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Jordan calls on Turkey to halt Syria offensive

By JT - Oct 10,2019 - Last updated at Oct 10,2019

AMMAN — Jordan on Wednesday called on Turkey to stop its offensive against Syria and resort to dialogue to "solve all issues".

In a tweet on his official Twitter account, Minister of Foreign Affairs Ayman Safadi said: "We urge Turkey to stop attack on Syria and solve all issues through dialogue, within international law."

"We condemn all actions that infringe on Syria’s sovereignty. Political solution that preserves unity of Syria, ensures rights of Syrians & defeats terrorism guarantees security of all," said Safadi.

Turkey has launched a broad assault on Kurdish-controlled areas in northeastern Syria, with intensive bombardment followed by a ground offensive made possible by the withdrawal of US troops, Agence France-Presse (AFP) reported.

President Recep Tayyip Erdogan announced on Wednesday the start of the attack on Twitter and soon after jets and artillery targeted Kurdish positions along the full width of the border, sending thousands of civilians fleeing their homes.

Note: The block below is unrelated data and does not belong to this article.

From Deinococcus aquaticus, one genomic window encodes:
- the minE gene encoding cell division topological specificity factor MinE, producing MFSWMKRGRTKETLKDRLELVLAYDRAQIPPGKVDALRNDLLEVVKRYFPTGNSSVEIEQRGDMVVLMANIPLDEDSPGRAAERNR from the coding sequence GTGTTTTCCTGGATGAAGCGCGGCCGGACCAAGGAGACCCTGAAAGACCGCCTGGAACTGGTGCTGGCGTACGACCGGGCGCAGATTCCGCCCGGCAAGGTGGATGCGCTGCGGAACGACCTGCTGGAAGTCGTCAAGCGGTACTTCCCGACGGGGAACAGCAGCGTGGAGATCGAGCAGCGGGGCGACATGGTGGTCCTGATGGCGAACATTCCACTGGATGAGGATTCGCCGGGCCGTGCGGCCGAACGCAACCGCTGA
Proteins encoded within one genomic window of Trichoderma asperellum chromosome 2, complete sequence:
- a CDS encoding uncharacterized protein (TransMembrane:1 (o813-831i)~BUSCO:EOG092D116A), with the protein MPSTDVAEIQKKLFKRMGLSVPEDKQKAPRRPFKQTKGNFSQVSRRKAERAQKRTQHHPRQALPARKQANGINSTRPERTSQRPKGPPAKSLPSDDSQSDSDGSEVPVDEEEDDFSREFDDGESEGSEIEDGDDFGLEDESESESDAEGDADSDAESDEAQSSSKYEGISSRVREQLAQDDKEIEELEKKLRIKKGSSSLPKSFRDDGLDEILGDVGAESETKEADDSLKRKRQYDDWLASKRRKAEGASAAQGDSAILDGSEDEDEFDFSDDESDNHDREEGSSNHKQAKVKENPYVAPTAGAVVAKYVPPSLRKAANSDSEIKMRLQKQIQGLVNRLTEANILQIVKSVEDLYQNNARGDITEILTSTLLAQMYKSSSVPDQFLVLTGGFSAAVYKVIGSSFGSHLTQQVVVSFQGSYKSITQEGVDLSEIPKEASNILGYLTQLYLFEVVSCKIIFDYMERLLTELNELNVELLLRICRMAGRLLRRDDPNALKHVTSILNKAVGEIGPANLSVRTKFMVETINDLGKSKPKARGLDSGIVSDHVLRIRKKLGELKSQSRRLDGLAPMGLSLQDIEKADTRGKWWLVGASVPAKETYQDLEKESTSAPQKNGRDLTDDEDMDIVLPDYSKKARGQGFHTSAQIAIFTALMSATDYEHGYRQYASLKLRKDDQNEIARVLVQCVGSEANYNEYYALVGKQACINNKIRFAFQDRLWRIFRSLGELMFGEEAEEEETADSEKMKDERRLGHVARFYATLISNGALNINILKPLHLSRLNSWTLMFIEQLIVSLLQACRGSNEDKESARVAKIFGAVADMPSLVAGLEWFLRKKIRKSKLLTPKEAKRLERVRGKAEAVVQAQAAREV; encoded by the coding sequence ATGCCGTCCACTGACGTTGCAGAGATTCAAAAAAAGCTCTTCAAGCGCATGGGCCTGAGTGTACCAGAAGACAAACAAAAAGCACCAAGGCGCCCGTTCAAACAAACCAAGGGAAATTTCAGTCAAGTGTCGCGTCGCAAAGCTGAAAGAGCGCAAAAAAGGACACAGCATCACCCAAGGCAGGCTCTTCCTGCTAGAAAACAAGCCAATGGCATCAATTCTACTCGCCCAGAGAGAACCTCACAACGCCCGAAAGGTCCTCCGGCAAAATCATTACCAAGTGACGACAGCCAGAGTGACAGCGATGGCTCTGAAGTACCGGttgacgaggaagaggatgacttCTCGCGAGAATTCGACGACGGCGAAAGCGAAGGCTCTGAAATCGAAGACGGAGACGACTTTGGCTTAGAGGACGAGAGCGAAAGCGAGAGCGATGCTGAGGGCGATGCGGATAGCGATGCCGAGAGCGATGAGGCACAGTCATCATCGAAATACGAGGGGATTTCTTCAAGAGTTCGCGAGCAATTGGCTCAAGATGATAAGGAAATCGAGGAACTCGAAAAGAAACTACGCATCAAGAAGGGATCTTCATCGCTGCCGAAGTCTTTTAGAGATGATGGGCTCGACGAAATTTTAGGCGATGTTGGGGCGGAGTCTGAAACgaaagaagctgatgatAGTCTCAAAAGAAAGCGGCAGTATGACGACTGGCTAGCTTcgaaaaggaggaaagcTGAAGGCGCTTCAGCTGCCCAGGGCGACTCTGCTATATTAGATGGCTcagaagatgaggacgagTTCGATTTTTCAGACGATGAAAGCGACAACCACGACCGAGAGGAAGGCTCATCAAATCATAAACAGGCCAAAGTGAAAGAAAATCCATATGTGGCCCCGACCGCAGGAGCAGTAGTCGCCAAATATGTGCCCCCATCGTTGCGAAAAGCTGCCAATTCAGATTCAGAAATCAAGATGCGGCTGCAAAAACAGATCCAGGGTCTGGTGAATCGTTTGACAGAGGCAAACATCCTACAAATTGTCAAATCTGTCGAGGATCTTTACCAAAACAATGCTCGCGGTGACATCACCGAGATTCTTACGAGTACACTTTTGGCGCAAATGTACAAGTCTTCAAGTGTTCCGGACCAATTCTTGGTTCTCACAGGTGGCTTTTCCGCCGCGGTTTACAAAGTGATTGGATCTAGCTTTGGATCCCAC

That was followed late in the evening by the beginning of a ground operation, the Turkish defence ministry said.

US President Donald Trump warned that if the Turkish operation was not conducted "in as humane a way as possible", he would "wipe out" the country's economy.

The assault had seemed inevitable since he announced on Sunday a military pullback from the border, but the attack triggered international condemnation and an emergency meeting of the UN Security Council which was set for Thursday.

The Arab League said it was convening an emergency meeting in Cairo on October 12.
The British-based Syrian Observatory for Human Rights (SOHR) said 16 members of the Kurdish-led Syrian Democratic Forces (SDF) militia were killed in the early hours of the Turkish offensive.

In the face of the onslaught, Kurdish authorities announced a general mobilisation, urging all civilians to "head to the border with Turkey... to resist during this delicate historical moment".

Kurdish leaders said they would hold their erstwhile US ally and the whole international community responsible for any "humanitarian catastrophe".
In Ras Al Ain, Kurdish-led security forces set up checkpoints and stockpiled tyres to set alight to blur the vision of Turkish military pilots, an AFP correspondent reported.

Ras Al Ain was one of the places from which US troops withdrew on Monday.



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